VIII. Was the whole pinna of Van Gogh's ear severed, or only part of it?


This question has been controversial for a long time, and it is closely connected with the probability of the self-harm theory. Many historians who believe that Van Gogh had injured himself, assumed a less dangerous injury and asserted that he had cut off only "part of the ear" or the "earlobe", which made a self-harm more likely. But Rita Wildegans had already concluded in an article in 2007 that it was absolutely clear that Van Gogh's whole left auricle must have been cut off.18 And we confirmed this again in a whole chapter of our book on the basis of an extensive critical analysis of all the then available relevant written and pictured sources.19 Disregarding this, the experts of the Amsterdam Van Gogh Museum (VGM) until very recently held onto the view that Van Gogh had cut off only a part of his ear: The curator Louis van Tilborgh, during an interview with the Dutch TV "Vandaag" on 6 August 2001, claimed that it was impossible that the whole ear was cut off, because in that case Van Gogh would have "bled to death immediately". And Dr. Axel Rüger, the director of the VGM, stated in a lecture at the Minneapolis Institute of Art (MIA) as late as October 2015 that Van Gogh had severed "a part of his ear".20

Fortunately this question has since been definitely settled: Bernadette Murphy, a British amateur researcher living in Southern France, recently rediscovered the precise drawing of the injury that Dr. Felix Rey had made for the American novelist Irving Stone on 18 August 1930, now in the Bancroft Library of the University of California, Berkeley [ill. 7]21

Illustration 7

It shows by a dotted line that Vincent's whole left auricle was severed close to the head in a clear downward cut with a slightly outward direction, so that the earlobe was practically cut in two. This drawing confirms our findings and renders the self-mutilation theory even less probable than it had ever been before. However, this proof of their long error has so far not stopped the experts of the VGM from clinging to the old legend of Van Gogh's self-harm, which they are now trying to maintain by again emphasising his "insanity".22 This is not astonishing as their previous insistence that only a part of the ear was severed was one of the key arguments brought forward in defence of the self-mutilation theory.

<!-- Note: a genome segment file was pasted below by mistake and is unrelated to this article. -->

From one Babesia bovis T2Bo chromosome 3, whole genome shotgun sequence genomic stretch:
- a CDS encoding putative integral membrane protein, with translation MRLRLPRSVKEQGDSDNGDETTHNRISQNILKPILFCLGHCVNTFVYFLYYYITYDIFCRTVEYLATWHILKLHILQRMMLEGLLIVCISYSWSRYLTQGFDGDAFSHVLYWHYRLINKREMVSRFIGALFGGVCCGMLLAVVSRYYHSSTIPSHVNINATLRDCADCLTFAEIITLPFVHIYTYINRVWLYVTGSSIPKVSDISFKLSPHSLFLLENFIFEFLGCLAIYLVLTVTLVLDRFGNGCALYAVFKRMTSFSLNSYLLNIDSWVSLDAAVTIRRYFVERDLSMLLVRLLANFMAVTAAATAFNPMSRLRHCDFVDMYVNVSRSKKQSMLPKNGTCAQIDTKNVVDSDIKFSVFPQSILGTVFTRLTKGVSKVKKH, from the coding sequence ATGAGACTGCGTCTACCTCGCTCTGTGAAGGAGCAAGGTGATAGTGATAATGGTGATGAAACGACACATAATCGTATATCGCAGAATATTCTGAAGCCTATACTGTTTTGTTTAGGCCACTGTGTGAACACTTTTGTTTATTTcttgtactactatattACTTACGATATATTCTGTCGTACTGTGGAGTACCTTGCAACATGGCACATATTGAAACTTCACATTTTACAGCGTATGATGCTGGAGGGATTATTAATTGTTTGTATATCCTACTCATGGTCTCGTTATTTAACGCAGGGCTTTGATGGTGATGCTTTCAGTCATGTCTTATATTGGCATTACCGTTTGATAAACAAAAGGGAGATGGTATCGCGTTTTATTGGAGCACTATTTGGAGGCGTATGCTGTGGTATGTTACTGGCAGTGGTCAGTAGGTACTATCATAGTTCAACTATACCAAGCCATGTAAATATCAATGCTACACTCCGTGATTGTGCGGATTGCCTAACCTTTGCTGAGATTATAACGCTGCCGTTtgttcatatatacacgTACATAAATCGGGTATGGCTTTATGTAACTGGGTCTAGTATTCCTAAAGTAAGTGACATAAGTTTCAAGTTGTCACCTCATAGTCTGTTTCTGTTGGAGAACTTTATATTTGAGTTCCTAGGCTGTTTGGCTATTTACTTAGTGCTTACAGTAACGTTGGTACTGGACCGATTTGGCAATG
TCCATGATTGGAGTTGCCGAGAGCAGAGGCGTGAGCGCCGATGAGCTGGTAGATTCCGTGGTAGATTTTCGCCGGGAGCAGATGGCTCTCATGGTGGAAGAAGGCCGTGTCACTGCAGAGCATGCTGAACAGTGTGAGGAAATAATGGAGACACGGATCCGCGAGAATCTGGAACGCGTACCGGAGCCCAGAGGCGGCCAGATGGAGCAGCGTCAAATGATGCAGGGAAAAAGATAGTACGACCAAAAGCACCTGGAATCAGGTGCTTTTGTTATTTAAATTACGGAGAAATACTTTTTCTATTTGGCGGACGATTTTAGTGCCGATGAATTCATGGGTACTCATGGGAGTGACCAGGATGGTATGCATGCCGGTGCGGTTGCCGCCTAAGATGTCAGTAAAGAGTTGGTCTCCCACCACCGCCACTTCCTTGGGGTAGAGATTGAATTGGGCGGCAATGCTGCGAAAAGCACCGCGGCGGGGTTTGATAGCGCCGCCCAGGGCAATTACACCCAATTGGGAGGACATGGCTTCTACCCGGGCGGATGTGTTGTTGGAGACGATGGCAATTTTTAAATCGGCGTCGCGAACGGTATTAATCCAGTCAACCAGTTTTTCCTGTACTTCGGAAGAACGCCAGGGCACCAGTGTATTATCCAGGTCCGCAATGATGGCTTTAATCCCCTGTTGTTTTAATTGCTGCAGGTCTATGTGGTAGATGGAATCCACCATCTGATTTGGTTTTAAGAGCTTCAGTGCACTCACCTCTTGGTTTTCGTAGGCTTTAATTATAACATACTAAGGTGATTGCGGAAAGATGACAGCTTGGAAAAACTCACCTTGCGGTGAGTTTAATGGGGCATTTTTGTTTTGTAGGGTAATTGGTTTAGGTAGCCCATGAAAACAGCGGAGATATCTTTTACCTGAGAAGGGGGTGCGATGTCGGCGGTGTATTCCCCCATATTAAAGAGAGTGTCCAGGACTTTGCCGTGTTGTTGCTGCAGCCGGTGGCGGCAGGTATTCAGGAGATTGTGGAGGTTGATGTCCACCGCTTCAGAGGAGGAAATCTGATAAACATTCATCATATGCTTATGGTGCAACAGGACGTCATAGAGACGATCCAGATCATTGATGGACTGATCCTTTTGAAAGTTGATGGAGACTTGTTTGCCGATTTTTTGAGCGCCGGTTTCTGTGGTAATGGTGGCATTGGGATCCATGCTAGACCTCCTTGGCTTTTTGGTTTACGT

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18. Rita Wildegans: "Van Goghs Ohr. Ein Corpusculum als Corpus delicti"; in: Curiosa Poliphili – Festgabe für Horst Bredekamp , Leipzig (Seemann) 2007, p. 192 –198; published also online in English, German and French

19. Kaufmann/Wildegans 2008, p. 296 – 311

20. Axel Rüger, Lecture "Van Gogh, the Artist and the Man", Minneapolis Institute of Art, October 2015; see

21. see Bernadette Murphy, Van Gogh's Ear – The True Story; New York (Farrar, Straus & Giroux) 2016, p. 144-149. - It is remarkable, that it was an amateur researcher who discovered in the archives of the Van Gogh Museum (Amsterdam) the hint leading to this drawing, and not the scholars at "the world's centre of expertise in all things Van Gogh" (Murphy, op.cit., p. 5).

22. Nienke Bakker/Louis van Tilborgh/Laura Prins, On the Verge of Insanity – Van Gogh and his Illness; Amsterdam (VGM) 2016